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M.A.C v. H.N

SUPERIOR COURT OF NEW JERSEY APPELLATE DIVISION


September 16, 2011

M.A.C., PLAINTIFF-RESPONDENT,
v.
H.N., DEFENDANT-APPELLANT.

On appeal from Superior Court of New Jersey, Chancery Division, Family Part, Bergen County, Docket No. FV-02-1053-11.

Per curiam.

RECORD IMPOUNDED

NOT FOR PUBLICATION WITHOUT THE APPROVAL OF THE APPELLATE DIVISION

Submitted September 12, 2011 - Decided

Before Judges C.L. Miniman and LeWinn.

Defendant H.N. appeals from a final restraining order (FRO) entered on December 6, 2010, in favor of plaintiff M.A.C., prohibiting defendant from, inter alia, having any contact or communication with plaintiff and several others. We now affirm.

The evidence at trial established that plaintiff and defendant had an eight-month dating relationship that ended on August 21, 2010. According to plaintiff, three days later, defendant began calling her a great deal, and plaintiff stated that during their relationship and previous breakups, defendant called plaintiff excessively and texted her repeatedly, especially when defendant could not otherwise reach her. Plaintiff also testified that several days after that, defendant parked outside her residence and called her cell phone, saying, "'Hello, my dear. . . . I'm right here. I see you coming in.'" Plaintiff protested to defendant that she*fn1 had to move on. Then defendant began calling plaintiff's mother after Labor Day, although she knew that plaintiff had not lived with her mother since March 31.

Plaintiff testified that defendant also left her messages that she was going to call her friends, family, and business associates to tell them plaintiff was a liar and had defendant's things and was a thief. On another occasion when defendant learned that plaintiff had gone for lunch and dinner with a former girlfriend, defendant called plaintiff and accused her of deceiving her.

Plaintiff received so many calls that she changed her phone number several times, yet defendant somehow was able to learn all but the last of the new numbers. According to plaintiff, on more than one occasion defendant called plaintiff's phone and played music on the voicemail; after one such call, defendant sent a text message apologizing and calling it "'a moment of weakness,'" demonstrating that she was aware that she was annoying plaintiff. Plaintiff would respond with texts asking defendant to stop.

Although the judge heard hearsay testimony from plaintiff about calls defendant was making to plaintiff's family, this evidence was corroborated by the following text message defendant sent plaintiff, which the judge read into the record: "'Your only concern is my calls to your family, not all the lies that were told to me.'" The judge, in reviewing text messages saved in plaintiff's phone, found that there was "really [a] constant stream of [messages] from October 5th." Eventually, plaintiff testified, the text messages stopped, but the calls continued. Plaintiff further testified that prior to meeting defendant she had not received anonymous calls from anyone. She produced personal and work phone bills to establish this fact and the frequency of the anonymous calls.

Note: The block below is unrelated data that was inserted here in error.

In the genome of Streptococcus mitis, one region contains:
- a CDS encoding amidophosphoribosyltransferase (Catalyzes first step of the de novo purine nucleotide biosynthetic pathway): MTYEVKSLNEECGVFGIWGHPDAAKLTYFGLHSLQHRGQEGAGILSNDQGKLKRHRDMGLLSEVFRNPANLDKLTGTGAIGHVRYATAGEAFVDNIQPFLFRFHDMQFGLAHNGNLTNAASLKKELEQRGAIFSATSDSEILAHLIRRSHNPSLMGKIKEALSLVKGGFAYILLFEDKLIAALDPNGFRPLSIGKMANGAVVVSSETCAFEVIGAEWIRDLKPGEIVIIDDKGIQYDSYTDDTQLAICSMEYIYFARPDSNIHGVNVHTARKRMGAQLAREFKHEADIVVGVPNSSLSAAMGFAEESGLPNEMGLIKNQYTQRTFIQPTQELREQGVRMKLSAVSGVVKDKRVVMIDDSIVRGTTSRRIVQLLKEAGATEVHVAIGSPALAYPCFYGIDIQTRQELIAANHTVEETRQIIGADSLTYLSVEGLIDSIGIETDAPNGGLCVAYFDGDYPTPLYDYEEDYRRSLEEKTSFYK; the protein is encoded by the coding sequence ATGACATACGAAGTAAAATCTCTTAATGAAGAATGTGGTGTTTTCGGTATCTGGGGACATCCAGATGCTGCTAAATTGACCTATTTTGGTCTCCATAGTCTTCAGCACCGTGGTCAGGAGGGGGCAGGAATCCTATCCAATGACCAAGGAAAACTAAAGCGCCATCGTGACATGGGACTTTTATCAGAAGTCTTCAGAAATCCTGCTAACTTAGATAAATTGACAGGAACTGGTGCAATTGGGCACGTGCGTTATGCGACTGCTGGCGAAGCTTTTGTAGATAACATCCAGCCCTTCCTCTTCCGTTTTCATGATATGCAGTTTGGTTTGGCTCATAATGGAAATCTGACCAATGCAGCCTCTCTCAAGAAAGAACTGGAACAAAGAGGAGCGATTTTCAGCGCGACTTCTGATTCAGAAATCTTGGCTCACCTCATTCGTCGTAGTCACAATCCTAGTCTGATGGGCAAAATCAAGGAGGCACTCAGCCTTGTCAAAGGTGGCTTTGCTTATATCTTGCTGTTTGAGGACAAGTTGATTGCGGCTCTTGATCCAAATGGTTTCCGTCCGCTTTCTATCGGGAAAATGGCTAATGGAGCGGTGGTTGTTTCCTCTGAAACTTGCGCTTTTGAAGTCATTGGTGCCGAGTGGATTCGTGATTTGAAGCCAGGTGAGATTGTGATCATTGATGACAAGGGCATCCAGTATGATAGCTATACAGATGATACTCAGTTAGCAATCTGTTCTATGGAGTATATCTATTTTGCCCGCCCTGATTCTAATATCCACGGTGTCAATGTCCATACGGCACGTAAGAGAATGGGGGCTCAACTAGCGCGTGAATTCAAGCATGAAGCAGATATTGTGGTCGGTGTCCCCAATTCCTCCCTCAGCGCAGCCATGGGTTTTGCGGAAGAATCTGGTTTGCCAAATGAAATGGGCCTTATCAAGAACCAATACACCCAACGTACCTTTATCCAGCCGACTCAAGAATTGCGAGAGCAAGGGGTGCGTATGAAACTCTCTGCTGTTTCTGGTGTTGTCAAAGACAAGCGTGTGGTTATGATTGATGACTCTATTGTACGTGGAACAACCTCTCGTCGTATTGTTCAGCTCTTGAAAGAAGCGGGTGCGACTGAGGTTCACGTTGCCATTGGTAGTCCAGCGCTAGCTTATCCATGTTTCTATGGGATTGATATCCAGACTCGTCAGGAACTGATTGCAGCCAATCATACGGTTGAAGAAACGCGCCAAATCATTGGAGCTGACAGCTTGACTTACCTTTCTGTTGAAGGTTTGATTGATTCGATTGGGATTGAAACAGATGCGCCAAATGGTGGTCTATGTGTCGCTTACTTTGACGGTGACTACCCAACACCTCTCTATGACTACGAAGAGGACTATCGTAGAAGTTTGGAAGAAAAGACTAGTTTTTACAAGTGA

Additionally, plaintiff read a series of emails from defendant into the record, to which plaintiff would respond by writing that she wanted the communication to stop. However, defendant persisted. Plaintiff's mother also testified, describing the many calls she received from defendant, most anonymous. She, too, had never received anonymous calls before plaintiff's relationship with defendant.

Plaintiff went to the police to lodge a complaint on October 13, 2010. According to plaintiff, between that date and her application for a temporary restraining order on November 4, the telephone calls continued.

The trial judge found that the Prevention of Domestic Violence Act (the Act), N.J.S.A. 2C:25-17 to -35, applied to the parties by virtue of their dating relationship and found by a preponderance of the evidence that plaintiff met her burden of proof under the Act. She found from the telephone records that plaintiff did not receive any calls from an unknown phone number until she met defendant and thereafter received multiple such calls. She found that defendant knew how to block her phone number and did so. She found that the text messages were from defendant and that defendant communicated incessantly with plaintiff.

The judge also found that the unknown calls to plaintiff's mother were from defendant "[a]nd that . . . defendant has engaged on a campaign to harass, distress, and . . . attempt to cause the plaintiff to feel threatened by . . . defendant's behavior." She found that defendant threatened to call plaintiff's clients and family members and that she did so as to the latter, and "that those phone calls constitute harassment, in addition to the calls made directly to the plaintiff."

The judge rejected defendant's claim "that she had not been in New Jersey since August 21st" as not credible and found that she was in fact waiting outside plaintiff's apartment at the end of August and that plaintiff confronted her about her presence there.

I don't know whether . . . defendant's behavior towards . . . plaintiff was based on an unwillingness to see the relationship end or true venom and anger as reflected in the messages that she left, but I find those messages disturbing. I find it entirely reasonable that . . . plaintiff would feel harassed, threatened, and vulnerable by the defendant's relentless campaign of calls and texts.

Based on these findings, the judge entered an FRO and assessed a penalty of $300. Included within the scope of the protective order were plaintiff's uncle, father, mother, and mother's boyfriend, as well as plaintiff's clients and acquaintances. This appeal followed.

Defendant contends that the judge erred in considering hearsay testimony from plaintiff about phone calls defendant made to her family and friends and making fact-findings based on that testimony. She further argues that her trial counsel provided constitutionally ineffective assistance to her in failing to object to that hearsay testimony. Finally, she urges that the FRO was against the weight of the evidence.

As to the first issue raised by defendant, Rule 2:10-2 provides in pertinent part that "[a]ny error or omission shall be disregarded by the appellate court unless it is of such a nature as to have been clearly capable of producing an unjust result." We defer to discretionary rulings on the admission of evidence subject to review for an abuse of discretion, Hisenaj v. Kuehner, 194 N.J. 6, 12 (2008); Div. of Youth & Family Servs. v. N.S., 412 N.J. Super. 593, 622 (App. Div. 2010), provided those rulings are not inconsistent with applicable law. "Absent a manifest denial of justice, we do not disturb a trial judge's reasoned exercise of his or her broad discretion when making relevance and admissibility determinations." N.S., supra, 412 N.J. Super. at 622.